Audio/visual materials will never teach a child to read. What does teach a child to read is the teaching of systematic phonics, which would be good for every child, though only necessary for a dyslexic. One method of teaching that incorporates systematic phonics is Orton-Gillingham, which I am most familiar with, though there may be others. Admittedly, There are problems adapting Orton-Gillingham to a public classroom. That said, systematic phonics is the route to literacy for dyslexics. Not audio/visual resources, which are the equivalent of a band aid on a broken leg. The leg will heal, and the individual will adapt, but correct treatment would have set the bone and allowed it to grow as it would have without the break.

    Re-defining dyslexia to embrace our strengths and weaknesses reeks to me of re-defining the condition to continue to allow schools to fail kids. While dyslexia is a multi-faceted condition, the basic literacy difficulties are created by a school system too often allowed to fail.

    Chase Mateusiak

    • Hi Mr. Mateusiak,

      Thank you kindly for reading the article and for your thoughtful comments. I agree with you that providing alternate media is not an ends unto itself, but a method of providing more educational material to dyslexics until they can read with greater fluency. I am not aware of any evidence that providing alternate learning media slows down the development of reading skills; however, I have come across studies–described in Maryanne Wolf’s “Proust and the Squid”–that describe increased acquisition of reading skills in children who through alternate media have greater vocabularies and knowledge. I of course respect that not everyone will share this opinion and would be interested any evidence that suggests my believe that providing supporting audio/video material until the child is remediated is unhelpful. And I think we both agree that the school system is, as you put it, too often allowed to fail.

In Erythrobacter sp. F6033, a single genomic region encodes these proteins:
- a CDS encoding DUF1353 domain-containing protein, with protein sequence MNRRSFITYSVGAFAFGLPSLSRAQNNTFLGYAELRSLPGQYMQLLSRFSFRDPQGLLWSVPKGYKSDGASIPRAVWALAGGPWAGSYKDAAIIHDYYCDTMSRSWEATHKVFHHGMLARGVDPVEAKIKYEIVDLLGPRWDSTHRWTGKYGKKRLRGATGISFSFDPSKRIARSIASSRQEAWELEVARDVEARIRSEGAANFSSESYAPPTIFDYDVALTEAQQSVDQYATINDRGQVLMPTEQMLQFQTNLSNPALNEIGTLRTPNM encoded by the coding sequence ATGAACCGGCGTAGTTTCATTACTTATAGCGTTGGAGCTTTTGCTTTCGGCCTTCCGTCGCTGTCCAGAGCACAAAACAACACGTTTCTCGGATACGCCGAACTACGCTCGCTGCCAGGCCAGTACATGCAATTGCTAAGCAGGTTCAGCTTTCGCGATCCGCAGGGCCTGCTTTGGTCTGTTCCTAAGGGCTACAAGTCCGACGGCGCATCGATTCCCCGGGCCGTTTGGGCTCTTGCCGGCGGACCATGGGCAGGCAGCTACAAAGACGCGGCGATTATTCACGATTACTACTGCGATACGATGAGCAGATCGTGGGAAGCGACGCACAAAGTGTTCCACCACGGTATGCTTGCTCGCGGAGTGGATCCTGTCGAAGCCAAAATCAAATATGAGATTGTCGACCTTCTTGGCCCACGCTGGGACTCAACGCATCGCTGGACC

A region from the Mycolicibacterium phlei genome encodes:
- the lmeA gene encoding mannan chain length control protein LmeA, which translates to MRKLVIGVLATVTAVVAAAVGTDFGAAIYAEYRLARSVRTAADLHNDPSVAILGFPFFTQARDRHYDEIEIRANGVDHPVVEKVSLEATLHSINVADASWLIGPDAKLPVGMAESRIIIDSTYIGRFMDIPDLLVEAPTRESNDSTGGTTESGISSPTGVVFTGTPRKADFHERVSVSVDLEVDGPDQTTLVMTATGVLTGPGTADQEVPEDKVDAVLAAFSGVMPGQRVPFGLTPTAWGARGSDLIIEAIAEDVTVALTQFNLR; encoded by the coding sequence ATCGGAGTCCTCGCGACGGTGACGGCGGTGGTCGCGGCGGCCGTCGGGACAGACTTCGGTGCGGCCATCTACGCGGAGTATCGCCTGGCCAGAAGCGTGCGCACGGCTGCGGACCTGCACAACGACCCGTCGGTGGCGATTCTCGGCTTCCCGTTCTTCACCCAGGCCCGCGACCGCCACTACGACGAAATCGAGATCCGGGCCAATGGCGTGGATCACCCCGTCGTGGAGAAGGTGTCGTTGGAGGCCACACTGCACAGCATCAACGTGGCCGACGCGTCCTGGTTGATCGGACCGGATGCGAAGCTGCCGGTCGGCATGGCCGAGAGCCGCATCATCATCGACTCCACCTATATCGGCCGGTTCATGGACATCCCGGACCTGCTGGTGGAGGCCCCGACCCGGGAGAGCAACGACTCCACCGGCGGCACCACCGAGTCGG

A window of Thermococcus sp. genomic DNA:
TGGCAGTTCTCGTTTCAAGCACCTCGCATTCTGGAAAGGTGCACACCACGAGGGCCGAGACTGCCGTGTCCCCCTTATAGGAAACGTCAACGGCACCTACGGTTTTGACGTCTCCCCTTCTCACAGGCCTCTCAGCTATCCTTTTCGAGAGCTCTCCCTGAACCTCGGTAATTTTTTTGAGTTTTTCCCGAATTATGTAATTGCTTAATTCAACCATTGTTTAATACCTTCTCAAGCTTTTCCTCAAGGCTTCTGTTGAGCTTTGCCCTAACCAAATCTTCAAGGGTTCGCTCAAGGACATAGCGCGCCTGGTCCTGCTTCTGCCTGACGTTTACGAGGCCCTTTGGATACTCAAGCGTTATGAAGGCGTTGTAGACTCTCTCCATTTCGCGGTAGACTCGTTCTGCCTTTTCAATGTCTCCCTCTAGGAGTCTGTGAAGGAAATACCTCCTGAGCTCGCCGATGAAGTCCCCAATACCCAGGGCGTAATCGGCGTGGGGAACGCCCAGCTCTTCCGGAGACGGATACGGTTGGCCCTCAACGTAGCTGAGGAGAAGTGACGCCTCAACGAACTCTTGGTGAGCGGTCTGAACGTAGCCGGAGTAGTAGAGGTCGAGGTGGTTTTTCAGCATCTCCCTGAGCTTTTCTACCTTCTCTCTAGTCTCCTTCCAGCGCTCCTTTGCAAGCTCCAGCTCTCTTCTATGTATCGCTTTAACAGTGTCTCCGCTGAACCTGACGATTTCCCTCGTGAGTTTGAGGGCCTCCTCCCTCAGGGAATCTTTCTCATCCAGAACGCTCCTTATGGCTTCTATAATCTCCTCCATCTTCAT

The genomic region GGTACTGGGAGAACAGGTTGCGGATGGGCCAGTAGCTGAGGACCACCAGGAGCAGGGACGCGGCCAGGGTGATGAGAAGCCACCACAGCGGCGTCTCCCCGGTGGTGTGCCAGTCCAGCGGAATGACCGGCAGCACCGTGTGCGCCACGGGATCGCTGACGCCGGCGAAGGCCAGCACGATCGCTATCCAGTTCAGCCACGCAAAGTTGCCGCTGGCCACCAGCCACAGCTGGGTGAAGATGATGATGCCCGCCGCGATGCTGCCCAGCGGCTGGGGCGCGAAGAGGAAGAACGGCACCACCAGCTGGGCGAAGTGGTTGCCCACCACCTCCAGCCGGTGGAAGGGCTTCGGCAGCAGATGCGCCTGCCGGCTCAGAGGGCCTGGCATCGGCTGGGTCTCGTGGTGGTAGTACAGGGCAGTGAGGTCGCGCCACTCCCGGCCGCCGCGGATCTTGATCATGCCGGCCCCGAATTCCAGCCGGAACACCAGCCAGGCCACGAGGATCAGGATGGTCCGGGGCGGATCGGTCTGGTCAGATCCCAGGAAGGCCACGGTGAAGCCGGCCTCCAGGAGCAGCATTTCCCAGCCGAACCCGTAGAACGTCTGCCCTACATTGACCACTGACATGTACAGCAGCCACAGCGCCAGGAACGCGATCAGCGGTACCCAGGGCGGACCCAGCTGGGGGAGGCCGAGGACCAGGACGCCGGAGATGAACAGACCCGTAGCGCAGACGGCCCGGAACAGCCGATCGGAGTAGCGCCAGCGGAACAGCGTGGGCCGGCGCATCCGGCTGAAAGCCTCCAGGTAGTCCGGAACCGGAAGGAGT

Thank you again.

  • I read the piece with great interest because I suspect I had dyslexia as a
    child and was simply diagnosed as lazy (by my father, the doctor). I was
    forced to spend a whole summer in the library at age 7. Thing is the
    suspicion came through the realization that either my grandmother, or the
    nuns at a Catholic nursery school, or both (one supporting the other)
    switched my handed preference in those formative years. It’s something I
    have no way of proving except by all the circumstantial evidence, which
    includes the clear recollection of coming across a left-handed ruler and
    scissors in a grade-school art class. When I asked why it was so, the
    teacher matter-of-factly said it was for left handers. I remember distinctly
    how my head spun off with a vague thought of “all that pain for nothing!”
    and “they lied to me!” and becoming very depressed about it (no doubt
    breaking me of my left preference was done in a way that would make a
    child psychologist defenestrate). Of course I forgot all about it and
    simply chalked up my struggle in school with reading and writing as part
    of being slow and stupid. My self-esteem was as shaky as my penmanship all my life even
    though I had a long and fruitful education (BA,MA,MBA). When I finally really quizzed myself about why life seemed so damn difficult, a vision of me sitting separate from a class of children with a teacher at my elbow came into focus. It leaped into my mind – because you were left-handed, dummy. I laughed out loud at how so many disappointments and near misses in my life could be explained so blankity-blank simply. I didn’t believe it but pursued all scholarly material I could find on handedness and it blew my mind! My question: Are you
    right handed, left-handed or ambidextrous? Your parents?

    Thanks.

    P.S.: I like that you have a John Gardner quote at your desk.

    • Thanks for sharing this. You’re “all that pain for nothing” comment made me laugh in that way one does at the ridiculousness of it all. I think your story goes to the heart of the idea of accommodation. I am right handed and so is everyone in my family (I’d be curious to know if there was any association in handedness with dyslexia). But still it boggles my mind that we haven’t accommodated handedness and hope that we are doing a better job of that for today’s young people.